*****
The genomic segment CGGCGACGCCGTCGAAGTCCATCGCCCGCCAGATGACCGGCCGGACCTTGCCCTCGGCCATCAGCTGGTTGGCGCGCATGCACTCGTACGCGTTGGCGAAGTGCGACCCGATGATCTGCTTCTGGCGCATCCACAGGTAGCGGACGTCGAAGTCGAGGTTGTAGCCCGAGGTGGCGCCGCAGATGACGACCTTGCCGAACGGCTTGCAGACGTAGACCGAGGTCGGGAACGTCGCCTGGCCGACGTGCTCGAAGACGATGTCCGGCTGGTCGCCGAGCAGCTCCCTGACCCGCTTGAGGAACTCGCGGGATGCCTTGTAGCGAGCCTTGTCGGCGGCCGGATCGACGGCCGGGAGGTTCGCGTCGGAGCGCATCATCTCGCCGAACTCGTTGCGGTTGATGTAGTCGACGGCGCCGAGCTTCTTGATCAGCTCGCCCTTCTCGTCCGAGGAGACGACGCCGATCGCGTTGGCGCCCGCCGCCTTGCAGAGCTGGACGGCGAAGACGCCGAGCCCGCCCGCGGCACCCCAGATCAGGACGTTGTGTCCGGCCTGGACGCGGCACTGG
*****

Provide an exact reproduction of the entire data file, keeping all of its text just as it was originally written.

The genomic segment CGGCGACGCCGTCGAAGTCCATCGCCCGCCAGATGACCGGCCGGACCTTGCCCTCGGCCATCAGCTGGTTGGCGCGCATGCACTCGTACGCGTTGGCGAAGTGCGACCCGATGATCTGCTTCTGGCGCATCCACAGGTAGCGGACGTCGAAGTCGAGGTTGTAGCCCGAGGTGGCGCCGCAGATGACGACCTTGCCGAACGGCTTGCAGACGTAGACCGAGGTCGGGAACGTCGCCTGGCCGACGTGCTCGAAGACGATGTCCGGCTGGTCGCCGAGCAGCTCCCTGACCCGCTTGAGGAACTCGCGGGATGCCTTGTAGCGAGCCTTGTCGGCGGCCGGATCGACGGCCGGGAGGTTCGCGTCGGAGCGCATCATCTCGCCGAACTCGTTGCGGTTGATGTAGTCGACGGCGCCGAGCTTCTTGATCAGCTCGCCCTTCTCGTCCGAGGAGACGACGCCGATCGCGTTGGCGCCCGCCGCCTTGCAGAGCTGGACGGCGAAGACGCCGAGCCCGCCCGCGGCACCCCAGATCAGGACGTTGTGTCCGGCCTGGACGCGGCACTGG